Editor’s Note: The Sarbanes-Oxley Act of 2002, which President Bush signed into law on July 30, is designed to increase corporate responsibility. It is a step in the right direction, but it fails to address the central role played by Wall Street. Some CEOs and CFOs may go to jail, but, as usual, the people pulling the strings in Washington and Wall Street will get off Scot free.
As the world economy approached the New Millennium, crossing the Bridge to the 21st Century, a “New Era” was heralded: The unprecedented economic growth of the 1990’s was going to continue into eternity. The invisible hand of free markets, led by the revolution in information technology, seemed to promise no end to innovation, profits, and wealth for shareholders in the world economy and the United States in particular.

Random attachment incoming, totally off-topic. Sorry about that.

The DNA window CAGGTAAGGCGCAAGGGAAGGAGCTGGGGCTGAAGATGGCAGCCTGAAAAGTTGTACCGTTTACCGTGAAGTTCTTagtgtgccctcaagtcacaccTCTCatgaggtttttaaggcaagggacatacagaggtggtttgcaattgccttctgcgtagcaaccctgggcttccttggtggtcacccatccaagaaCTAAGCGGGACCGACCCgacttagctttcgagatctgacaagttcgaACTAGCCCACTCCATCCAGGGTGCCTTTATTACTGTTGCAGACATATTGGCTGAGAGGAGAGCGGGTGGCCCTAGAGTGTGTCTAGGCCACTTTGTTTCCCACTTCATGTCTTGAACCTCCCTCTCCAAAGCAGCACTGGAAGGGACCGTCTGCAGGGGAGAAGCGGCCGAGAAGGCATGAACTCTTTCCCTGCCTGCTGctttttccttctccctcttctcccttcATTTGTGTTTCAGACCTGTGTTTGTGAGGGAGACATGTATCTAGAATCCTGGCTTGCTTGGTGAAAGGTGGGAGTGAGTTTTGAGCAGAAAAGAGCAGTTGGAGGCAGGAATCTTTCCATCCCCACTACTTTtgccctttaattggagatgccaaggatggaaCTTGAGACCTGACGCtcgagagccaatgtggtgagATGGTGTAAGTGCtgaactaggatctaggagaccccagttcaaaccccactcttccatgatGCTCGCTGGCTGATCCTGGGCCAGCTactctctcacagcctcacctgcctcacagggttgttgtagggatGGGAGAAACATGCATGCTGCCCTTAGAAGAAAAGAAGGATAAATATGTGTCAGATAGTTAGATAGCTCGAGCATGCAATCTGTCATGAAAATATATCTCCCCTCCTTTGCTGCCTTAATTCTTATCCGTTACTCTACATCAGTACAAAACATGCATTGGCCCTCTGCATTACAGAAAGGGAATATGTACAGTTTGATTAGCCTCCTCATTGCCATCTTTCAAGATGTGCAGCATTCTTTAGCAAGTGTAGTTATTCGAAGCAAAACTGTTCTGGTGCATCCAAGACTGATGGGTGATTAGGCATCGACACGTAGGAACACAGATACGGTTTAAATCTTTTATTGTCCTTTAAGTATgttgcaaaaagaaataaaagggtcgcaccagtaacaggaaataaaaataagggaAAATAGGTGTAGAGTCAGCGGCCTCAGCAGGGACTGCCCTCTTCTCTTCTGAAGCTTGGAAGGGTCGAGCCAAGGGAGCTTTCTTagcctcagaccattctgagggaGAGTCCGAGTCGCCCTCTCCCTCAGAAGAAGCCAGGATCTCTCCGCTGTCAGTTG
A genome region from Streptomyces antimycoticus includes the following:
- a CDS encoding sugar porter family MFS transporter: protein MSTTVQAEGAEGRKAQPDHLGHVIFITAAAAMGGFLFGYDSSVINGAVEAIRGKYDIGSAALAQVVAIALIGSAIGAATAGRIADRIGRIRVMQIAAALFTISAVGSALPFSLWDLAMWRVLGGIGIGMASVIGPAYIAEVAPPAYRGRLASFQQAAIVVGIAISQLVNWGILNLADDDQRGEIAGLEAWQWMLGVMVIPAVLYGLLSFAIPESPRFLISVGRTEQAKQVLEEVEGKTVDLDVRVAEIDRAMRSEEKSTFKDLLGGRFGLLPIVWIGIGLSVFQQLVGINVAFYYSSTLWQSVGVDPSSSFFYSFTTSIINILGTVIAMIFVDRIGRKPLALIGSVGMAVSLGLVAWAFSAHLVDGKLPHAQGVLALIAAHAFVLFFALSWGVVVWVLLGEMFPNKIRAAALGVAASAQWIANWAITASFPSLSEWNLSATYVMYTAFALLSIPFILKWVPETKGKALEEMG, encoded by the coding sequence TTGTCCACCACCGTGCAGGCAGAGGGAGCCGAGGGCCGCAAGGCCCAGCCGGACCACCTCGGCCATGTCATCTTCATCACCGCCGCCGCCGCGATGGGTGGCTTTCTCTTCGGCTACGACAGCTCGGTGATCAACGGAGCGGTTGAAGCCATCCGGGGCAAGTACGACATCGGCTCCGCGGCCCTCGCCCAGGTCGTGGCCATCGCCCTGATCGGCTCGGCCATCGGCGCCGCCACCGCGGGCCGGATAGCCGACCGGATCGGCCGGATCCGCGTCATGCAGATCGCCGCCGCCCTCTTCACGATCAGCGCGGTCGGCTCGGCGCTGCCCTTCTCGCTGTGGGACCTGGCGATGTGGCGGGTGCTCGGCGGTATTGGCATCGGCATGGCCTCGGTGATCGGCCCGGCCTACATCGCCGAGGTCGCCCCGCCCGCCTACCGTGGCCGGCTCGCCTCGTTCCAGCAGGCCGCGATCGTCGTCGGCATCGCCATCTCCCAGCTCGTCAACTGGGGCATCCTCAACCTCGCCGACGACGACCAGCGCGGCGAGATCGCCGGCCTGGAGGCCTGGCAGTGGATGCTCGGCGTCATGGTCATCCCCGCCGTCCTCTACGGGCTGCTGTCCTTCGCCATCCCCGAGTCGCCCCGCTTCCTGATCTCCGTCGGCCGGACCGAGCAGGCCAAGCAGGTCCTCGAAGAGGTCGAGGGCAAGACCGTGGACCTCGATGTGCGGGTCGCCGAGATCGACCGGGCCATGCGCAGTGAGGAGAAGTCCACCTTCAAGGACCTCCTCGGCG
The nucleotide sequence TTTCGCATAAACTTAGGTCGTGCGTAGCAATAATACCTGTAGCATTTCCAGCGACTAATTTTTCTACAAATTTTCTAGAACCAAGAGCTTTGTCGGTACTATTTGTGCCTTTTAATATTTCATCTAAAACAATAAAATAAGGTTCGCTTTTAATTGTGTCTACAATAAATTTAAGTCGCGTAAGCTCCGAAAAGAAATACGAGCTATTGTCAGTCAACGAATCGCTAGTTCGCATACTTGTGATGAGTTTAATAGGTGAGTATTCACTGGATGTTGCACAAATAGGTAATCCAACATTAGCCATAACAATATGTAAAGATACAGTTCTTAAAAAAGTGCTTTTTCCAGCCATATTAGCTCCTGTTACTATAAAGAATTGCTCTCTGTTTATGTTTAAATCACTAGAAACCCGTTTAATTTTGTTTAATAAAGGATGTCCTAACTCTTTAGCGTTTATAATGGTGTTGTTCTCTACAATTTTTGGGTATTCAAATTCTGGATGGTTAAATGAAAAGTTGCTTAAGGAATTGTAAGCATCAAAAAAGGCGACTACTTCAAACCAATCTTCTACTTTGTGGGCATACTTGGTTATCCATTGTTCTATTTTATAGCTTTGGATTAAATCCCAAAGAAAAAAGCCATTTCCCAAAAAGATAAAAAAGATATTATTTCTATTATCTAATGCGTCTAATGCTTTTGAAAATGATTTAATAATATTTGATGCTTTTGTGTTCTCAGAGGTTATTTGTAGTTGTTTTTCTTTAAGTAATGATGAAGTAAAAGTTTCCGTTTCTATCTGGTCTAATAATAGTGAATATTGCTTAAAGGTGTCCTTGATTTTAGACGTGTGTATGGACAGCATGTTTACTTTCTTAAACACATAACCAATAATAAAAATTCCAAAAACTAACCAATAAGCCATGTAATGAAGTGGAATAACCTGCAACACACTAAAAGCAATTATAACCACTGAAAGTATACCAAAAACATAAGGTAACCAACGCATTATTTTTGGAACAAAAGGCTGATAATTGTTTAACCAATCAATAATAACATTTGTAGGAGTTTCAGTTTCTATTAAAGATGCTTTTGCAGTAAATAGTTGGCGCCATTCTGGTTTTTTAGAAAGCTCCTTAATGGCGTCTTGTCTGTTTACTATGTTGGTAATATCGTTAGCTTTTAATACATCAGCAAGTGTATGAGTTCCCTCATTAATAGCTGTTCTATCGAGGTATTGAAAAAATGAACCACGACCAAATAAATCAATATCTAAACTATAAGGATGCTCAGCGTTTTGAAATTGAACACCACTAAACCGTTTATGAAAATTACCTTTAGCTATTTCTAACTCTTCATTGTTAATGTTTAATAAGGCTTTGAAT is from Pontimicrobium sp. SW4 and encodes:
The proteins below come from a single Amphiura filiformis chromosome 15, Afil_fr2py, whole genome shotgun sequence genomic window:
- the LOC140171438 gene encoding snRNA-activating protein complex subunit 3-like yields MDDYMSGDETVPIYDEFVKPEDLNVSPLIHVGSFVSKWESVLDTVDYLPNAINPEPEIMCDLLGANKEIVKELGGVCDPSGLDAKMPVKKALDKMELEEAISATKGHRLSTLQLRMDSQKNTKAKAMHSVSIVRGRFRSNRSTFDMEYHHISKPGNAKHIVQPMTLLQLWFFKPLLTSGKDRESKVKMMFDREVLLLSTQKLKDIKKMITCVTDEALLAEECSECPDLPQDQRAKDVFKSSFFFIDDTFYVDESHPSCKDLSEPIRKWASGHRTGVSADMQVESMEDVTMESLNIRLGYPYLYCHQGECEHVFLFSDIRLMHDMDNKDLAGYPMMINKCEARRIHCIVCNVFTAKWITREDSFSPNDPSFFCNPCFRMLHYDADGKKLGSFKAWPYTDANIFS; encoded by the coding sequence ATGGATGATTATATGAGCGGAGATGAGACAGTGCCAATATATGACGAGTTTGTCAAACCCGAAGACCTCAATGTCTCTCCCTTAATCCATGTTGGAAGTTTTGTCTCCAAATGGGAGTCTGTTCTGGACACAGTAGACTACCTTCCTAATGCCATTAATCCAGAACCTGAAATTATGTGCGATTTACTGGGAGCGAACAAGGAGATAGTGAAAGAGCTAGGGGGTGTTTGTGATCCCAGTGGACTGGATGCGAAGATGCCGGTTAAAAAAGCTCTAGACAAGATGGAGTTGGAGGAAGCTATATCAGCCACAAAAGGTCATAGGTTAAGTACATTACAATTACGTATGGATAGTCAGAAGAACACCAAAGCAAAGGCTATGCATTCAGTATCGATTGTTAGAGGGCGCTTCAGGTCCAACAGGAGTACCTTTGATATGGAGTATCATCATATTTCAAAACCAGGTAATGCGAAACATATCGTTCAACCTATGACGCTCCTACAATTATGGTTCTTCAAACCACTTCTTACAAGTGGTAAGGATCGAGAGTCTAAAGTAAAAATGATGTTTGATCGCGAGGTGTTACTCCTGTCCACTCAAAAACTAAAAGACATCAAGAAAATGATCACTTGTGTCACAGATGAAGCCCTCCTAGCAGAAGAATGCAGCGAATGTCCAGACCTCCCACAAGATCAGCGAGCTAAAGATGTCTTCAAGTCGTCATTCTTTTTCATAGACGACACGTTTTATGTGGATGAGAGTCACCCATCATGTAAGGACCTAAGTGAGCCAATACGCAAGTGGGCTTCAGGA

Today, however, the stock market is foundering, and the U.S. economy, mired in a recession accompanied by a falling dollar, rising energy and gold prices, and a continuing hemorrhage in the balance of trade, appears to be following the Dow. What has happened to change our outlook so abruptly? The answer is to be found in some fundamental realities about Wall Street, the United States economy, and human nature.
Socialists, libertarians, and conservatives have differing views on many economic questions, but they agree on one point: Greed drives the free-enterprise...